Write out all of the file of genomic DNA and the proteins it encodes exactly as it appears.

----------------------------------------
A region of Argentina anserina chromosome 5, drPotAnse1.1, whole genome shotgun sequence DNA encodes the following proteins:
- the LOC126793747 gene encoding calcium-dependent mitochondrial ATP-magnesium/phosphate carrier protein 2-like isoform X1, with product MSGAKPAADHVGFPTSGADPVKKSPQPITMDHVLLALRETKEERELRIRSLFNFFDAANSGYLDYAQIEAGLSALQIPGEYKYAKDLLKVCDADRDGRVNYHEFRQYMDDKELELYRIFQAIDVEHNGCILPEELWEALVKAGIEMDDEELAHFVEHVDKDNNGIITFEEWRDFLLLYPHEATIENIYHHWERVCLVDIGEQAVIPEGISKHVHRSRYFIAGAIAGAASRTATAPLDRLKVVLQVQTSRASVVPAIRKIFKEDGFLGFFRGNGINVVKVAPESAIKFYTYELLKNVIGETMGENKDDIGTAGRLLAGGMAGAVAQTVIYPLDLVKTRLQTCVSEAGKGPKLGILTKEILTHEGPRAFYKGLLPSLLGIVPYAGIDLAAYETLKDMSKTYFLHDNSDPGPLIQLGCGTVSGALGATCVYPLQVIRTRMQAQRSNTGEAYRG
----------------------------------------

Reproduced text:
A region of Argentina anserina chromosome 5, drPotAnse1.1, whole genome shotgun sequence DNA encodes the following proteins:
- the LOC126793747 gene encoding calcium-dependent mitochondrial ATP-magnesium/phosphate carrier protein 2-like isoform X1, with product MSGAKPAADHVGFPTSGADPVKKSPQPITMDHVLLALRETKEERELRIRSLFNFFDAANSGYLDYAQIEAGLSALQIPGEYKYAKDLLKVCDADRDGRVNYHEFRQYMDDKELELYRIFQAIDVEHNGCILPEELWEALVKAGIEMDDEELAHFVEHVDKDNNGIITFEEWRDFLLLYPHEATIENIYHHWERVCLVDIGEQAVIPEGISKHVHRSRYFIAGAIAGAASRTATAPLDRLKVVLQVQTSRASVVPAIRKIFKEDGFLGFFRGNGINVVKVAPESAIKFYTYELLKNVIGETMGENKDDIGTAGRLLAGGMAGAVAQTVIYPLDLVKTRLQTCVSEAGKGPKLGILTKEILTHEGPRAFYKGLLPSLLGIVPYAGIDLAAYETLKDMSKTYFLHDNSDPGPLIQLGCGTVSGALGATCVYPLQVIRTRMQAQRSNTGEAYRG